- Melissa Kellerman
Buying or selling a home can be a stressful experience without the security of a trusted REALTOR in your corner.
Choose me to be your trusted REALTOR.
I will guide you through every step of this rewarding process with professionalism and dedication. My attention to detail, strong communication and 100% effort will deliver the results you deserve. It is my mission to build lasting relationships and earn repeat referrals. The key to this is providing my clients with personalized service before, during and after every transaction. I am here to help you with all of your real estate needs.
Feel free to call or email me anytime!
Friday, October 22, 2010
Our next question is: How do credit scores change over time? Scores can change for various reasons. Let’s look at an example relating to the FICO Score of a fictitious married couple — Don and Doris (please see attachment). Their experience may give you a good idea of the various factors that can influence a credit score (although there are many other scenarios).
Thursday, October 21, 2010
The credit score is a tool lenders use to evaluate credit risk. A credit score can also help predict how likely a person is to repay their debt.
A person’s credit score changes over time – it's recalculated at the time it's requested by a lender (it's not a component of the credit file).
One Example – FICO® Scores
”FICO® Scores” are widely used credit scores. They are produced by credit bureaus from software developed by Fair Isaac Corporation. Because a person's credit score is calculated based on the credit files maintained at each bureau, the score itself may be different depending on which bureau determined the score.
A FICO® Score is a number between 300 and 850.
• Higher numbers are favorable because they mean there's less credit risk.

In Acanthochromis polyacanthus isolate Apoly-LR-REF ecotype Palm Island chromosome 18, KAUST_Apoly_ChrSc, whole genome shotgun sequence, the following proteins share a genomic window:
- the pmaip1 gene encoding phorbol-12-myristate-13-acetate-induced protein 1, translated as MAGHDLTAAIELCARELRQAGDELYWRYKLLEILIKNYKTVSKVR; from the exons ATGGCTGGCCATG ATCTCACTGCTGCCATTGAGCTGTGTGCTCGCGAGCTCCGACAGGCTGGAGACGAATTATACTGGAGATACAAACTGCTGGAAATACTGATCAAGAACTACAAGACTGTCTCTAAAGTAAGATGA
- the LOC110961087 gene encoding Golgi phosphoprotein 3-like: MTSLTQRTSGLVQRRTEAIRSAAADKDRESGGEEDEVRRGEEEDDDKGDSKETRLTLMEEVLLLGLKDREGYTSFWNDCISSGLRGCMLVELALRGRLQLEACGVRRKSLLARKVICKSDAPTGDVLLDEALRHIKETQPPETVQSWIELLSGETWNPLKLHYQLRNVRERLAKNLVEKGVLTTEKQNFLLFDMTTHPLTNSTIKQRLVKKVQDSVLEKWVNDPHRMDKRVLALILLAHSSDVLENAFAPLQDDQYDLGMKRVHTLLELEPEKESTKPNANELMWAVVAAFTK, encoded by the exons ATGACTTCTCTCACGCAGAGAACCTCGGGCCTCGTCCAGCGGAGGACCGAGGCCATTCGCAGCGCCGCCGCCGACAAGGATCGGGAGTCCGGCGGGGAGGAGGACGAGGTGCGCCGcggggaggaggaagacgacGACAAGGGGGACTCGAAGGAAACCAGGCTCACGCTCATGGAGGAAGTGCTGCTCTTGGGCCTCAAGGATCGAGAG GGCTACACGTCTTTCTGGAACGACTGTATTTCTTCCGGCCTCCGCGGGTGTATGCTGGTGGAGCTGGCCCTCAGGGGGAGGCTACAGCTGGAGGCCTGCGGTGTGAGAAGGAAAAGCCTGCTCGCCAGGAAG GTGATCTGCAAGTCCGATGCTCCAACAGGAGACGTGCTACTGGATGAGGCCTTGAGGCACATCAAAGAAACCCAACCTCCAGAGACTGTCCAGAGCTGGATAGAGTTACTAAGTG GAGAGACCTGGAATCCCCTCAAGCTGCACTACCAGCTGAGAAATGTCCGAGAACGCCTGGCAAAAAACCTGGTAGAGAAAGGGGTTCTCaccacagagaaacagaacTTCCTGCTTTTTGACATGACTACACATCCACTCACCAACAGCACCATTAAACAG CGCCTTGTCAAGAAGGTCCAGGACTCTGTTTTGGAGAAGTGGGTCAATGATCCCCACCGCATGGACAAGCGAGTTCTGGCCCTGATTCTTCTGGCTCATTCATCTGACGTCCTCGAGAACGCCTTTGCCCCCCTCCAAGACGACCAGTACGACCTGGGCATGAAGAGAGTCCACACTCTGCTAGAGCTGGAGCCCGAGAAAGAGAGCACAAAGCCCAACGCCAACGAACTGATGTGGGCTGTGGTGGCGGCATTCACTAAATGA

• Lower numbers are unfavorable because they mean there's more credit risk.
FICO® Scores are calculated from different credit data in a credit report. The score considers both positive and negative information.
Tuesday, October 19, 2010
You can get a 30-year home loan for about 4.3%. What's not to like? These are the lowest rates on record.
You'll save on taxes
It'll be yours
When you own, you can have the kitchen and bathrooms you want. You can move the walls, build an extension -- zoning permitted -- or paint everything bright orange. Few landlords are so indulgent; for renters, these types of changes are often impossible.
Also, you'll feel better about your home if you own it. Many years ago, when I was working for a political campaign in England, I toured a working-class northern town. Prime Minister Margaret Thatcher had just begun selling off public housing to the tenants.
"You can tell the ones that have been bought," said my local guide. "They've painted the front door. It's the first thing people do when they buy."
It was a small sign that said something big.
You'll get a better home
In many parts of the country, it can be hard to find a good rental. All the best places are sold as condos. Money talks.
But this is a case-by-case issue: In Miami right now there are so many vacant luxury condos that owners will rent them out for a fraction of the cost of owning. Generally speaking, however, if you want a good home in the best neighborhood, you're better off buying.
It offers some inflation protection
Although housing can't entirely protect you from inflation, studies by professor Karl "Chip" Case, of Case-Shiller, and others suggest that over the long term, housing has tended to beat inflation by a couple of percentage points a year. That's valuable inflation insurance, especially if you're young, raising a family and thinking about the next 30 or 40 years.
In the recent past, inflation-protected government bonds or Treasury inflation-protected securities offered easier forms of inflation insurance. But yields there have plummeted of late. That also makes homeownership look a little better by contrast.
It's risk capital
Your home isn't the stock market, and you shouldn't view it as a way to get rich. But if the economy does surprise us all and start booming, sooner or later real-estate prices will head up again, too.
One lesson from the past few years is that stocks are incredibly hard for most normal people to own in large quantities -- for practical as well as psychological reasons. Equity in a home is another way of linking part of your portfolio to the long-term growth of the economy -- if it happens -- and still managing to sleep at night.
It's forced savings